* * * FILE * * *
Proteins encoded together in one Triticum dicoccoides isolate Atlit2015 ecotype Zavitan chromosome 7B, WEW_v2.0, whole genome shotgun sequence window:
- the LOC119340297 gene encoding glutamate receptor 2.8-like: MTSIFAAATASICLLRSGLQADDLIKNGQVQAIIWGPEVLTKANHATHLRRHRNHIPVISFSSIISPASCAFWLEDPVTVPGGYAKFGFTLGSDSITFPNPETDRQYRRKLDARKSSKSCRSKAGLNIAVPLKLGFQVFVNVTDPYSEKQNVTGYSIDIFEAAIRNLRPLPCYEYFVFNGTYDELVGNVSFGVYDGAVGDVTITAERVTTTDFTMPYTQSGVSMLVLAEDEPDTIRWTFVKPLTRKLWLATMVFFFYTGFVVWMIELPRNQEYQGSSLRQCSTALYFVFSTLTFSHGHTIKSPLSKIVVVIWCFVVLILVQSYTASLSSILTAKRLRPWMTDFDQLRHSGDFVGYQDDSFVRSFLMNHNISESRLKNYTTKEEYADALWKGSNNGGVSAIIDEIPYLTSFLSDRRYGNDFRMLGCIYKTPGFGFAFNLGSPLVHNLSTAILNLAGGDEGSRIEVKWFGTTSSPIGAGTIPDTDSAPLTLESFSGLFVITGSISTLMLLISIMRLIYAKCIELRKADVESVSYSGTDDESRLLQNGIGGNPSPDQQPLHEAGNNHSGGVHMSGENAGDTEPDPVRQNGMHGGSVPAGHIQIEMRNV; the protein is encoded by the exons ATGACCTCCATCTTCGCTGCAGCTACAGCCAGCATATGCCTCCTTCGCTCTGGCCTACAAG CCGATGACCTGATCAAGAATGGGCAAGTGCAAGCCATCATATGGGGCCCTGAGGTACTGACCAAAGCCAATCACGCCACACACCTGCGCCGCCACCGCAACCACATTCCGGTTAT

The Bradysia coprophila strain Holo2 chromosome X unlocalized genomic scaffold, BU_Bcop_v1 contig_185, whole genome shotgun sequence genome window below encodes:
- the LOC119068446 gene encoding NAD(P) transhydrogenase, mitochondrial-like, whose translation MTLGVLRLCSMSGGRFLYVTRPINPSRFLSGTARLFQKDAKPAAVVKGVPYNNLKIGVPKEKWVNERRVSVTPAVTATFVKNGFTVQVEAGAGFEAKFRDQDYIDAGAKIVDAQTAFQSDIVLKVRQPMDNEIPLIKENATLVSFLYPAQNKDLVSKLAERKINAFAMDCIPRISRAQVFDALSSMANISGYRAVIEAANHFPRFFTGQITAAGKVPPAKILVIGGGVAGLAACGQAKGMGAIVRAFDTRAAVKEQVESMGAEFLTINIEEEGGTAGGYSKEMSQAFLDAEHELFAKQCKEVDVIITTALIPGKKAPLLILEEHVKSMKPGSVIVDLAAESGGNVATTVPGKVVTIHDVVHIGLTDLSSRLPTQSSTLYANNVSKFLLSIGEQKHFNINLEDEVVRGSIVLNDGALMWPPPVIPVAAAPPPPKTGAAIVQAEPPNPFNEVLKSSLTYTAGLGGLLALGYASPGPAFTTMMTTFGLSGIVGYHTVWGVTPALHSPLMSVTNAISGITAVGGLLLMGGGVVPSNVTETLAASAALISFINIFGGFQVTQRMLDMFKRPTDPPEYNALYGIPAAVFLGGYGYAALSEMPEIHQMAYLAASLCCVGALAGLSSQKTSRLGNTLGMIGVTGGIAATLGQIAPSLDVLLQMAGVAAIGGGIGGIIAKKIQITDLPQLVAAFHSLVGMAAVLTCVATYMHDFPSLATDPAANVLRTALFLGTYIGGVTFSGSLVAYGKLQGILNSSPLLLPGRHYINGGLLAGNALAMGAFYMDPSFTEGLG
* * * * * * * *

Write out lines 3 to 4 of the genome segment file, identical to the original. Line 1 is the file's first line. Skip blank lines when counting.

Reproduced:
The Bradysia coprophila strain Holo2 chromosome X unlocalized genomic scaffold, BU_Bcop_v1 contig_185, whole genome shotgun sequence genome window below encodes:
- the LOC119068446 gene encoding NAD(P) transhydrogenase, mitochondrial-like, whose translation MTLGVLRLCSMSGGRFLYVTRPINPSRFLSGTARLFQKDAKPAAVVKGVPYNNLKIGVPKEKWVNERRVSVTPAVTATFVKNGFTVQVEAGAGFEAKFRDQDYIDAGAKIVDAQTAFQSDIVLKVRQPMDNEIPLIKENATLVSFLYPAQNKDLVSKLAERKINAFAMDCIPRISRAQVFDALSSMANISGYRAVIEAANHFPRFFTGQITAAGKVPPAKILVIGGGVAGLAACGQAKGMGAIVRAFDTRAAVKEQVESMGAEFLTINIEEEGGTAGGYSKEMSQAFLDAEHELFAKQCKEVDVIITTALIPGKKAPLLILEEHVKSMKPGSVIVDLAAESGGNVATTVPGKVVTIHDVVHIGLTDLSSRLPTQSSTLYANNVSKFLLSIGEQKHFNINLEDEVVRGSIVLNDGALMWPPPVIPVAAAPPPPKTGAAIVQAEPPNPFNEVLKSSLTYTAGLGGLLALGYASPGPAFTTMMTTFGLSGIVGYHTVWGVTPALHSPLMSVTNAISGITAVGGLLLMGGGVVPSNVTETLAASAALISFINIFGGFQVTQRMLDMFKRPTDPPEYNALYGIPAAVFLGGYGYAALSEMPEIHQMAYLAASLCCVGALAGLSSQKTSRLGNTLGMIGVTGGIAATLGQIAPSLDVLLQMAGVAAIGGGIGGIIAKKIQITDLPQLVAAFHSLVGMAAVLTCVATYMHDFPSLATDPAANVLRTALFLGTYIGGVTFSGSLVAYGKLQGILNSSPLLLPGRHYINGGLLAGNALAMGAFYMDPSFTEGLG